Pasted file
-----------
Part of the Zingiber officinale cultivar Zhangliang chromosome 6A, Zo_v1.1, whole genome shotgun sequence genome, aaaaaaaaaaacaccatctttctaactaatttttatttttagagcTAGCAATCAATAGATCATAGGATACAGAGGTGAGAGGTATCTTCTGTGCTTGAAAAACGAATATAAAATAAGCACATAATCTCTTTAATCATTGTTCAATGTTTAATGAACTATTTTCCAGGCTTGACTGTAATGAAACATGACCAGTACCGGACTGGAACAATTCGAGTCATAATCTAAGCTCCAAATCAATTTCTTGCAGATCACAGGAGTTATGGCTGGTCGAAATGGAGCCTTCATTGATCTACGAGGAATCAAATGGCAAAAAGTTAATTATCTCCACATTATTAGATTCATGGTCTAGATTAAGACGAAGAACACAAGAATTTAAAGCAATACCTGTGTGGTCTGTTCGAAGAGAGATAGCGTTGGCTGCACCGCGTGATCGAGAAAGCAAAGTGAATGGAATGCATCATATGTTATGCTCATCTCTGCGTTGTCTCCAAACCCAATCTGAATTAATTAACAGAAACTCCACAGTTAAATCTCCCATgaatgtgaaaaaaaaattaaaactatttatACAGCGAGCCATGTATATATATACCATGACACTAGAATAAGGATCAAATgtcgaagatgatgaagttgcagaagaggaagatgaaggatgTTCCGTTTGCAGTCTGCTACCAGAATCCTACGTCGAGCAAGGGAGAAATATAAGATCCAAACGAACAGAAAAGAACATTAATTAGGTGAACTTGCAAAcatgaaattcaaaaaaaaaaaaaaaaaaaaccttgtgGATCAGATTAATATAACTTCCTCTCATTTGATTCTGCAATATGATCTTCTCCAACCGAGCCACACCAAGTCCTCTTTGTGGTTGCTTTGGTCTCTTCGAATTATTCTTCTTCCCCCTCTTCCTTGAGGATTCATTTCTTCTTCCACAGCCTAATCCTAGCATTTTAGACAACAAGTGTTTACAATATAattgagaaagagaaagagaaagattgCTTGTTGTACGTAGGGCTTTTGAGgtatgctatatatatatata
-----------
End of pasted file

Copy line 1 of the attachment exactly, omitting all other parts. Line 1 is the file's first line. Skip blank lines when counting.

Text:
Part of the Zingiber officinale cultivar Zhangliang chromosome 6A, Zo_v1.1, whole genome shotgun sequence genome, aaaaaaaaaaacaccatctttctaactaatttttatttttagagcTAGCAATCAATAGATCATAGGATACAGAGGTGAGAGGTATCTTCTGTGCTTGAAAAACGAATATAAAATAAGCACATAATCTCTTTAATCATTGTTCAATGTTTAATGAACTATTTTCCAGGCTTGACTGTAATGAAACATGACCAGTACCGGACTGGAACAATTCGAGTCATAATCTAAGCTCCAAATCAATTTCTTGCAGATCACAGGAGTTATGGCTGGTCGAAATGGAGCCTTCATTGATCTACGAGGAATCAAATGGCAAAAAGTTAATTATCTCCACATTATTAGATTCATGGTCTAGATTAAGACGAAGAACACAAGAATTTAAAGCAATACCTGTGTGGTCTGTTCGAAGAGAGATAGCGTTGGCTGCACCGCGTGATCGAGAAAGCAAAGTGAATGGAATGCATCATATGTTATGCTCATCTCTGCGTTGTCTCCAAACCCAATCTGAATTAATTAACAGAAACTCCACAGTTAAATCTCCCATgaatgtgaaaaaaaaattaaaactatttatACAGCGAGCCATGTATATATATACCATGACACTAGAATAAGGATCAAATgtcgaagatgatgaagttgcagaagaggaagatgaaggatgTTCCGTTTGCAGTCTGCTACCAGAATCCTACGTCGAGCAAGGGAGAAATATAAGATCCAAACGAACAGAAAAGAACATTAATTAGGTGAACTTGCAAAcatgaaattcaaaaaaaaaaaaaaaaaaaaccttgtgGATCAGATTAATATAACTTCCTCTCATTTGATTCTGCAATATGATCTTCTCCAACCGAGCCACACCAAGTCCTCTTTGTGGTTGCTTTGGTCTCTTCGAATTATTCTTCTTCCCCCTCTTCCTTGAGGATTCATTTCTTCTTCCACAGCCTAATCCTAGCATTTTAGACAACAAGTGTTTACAATATAattgagaaagagaaagagaaagattgCTTGTTGTACGTAGGGCTTTTGAGgtatgctatatatatatata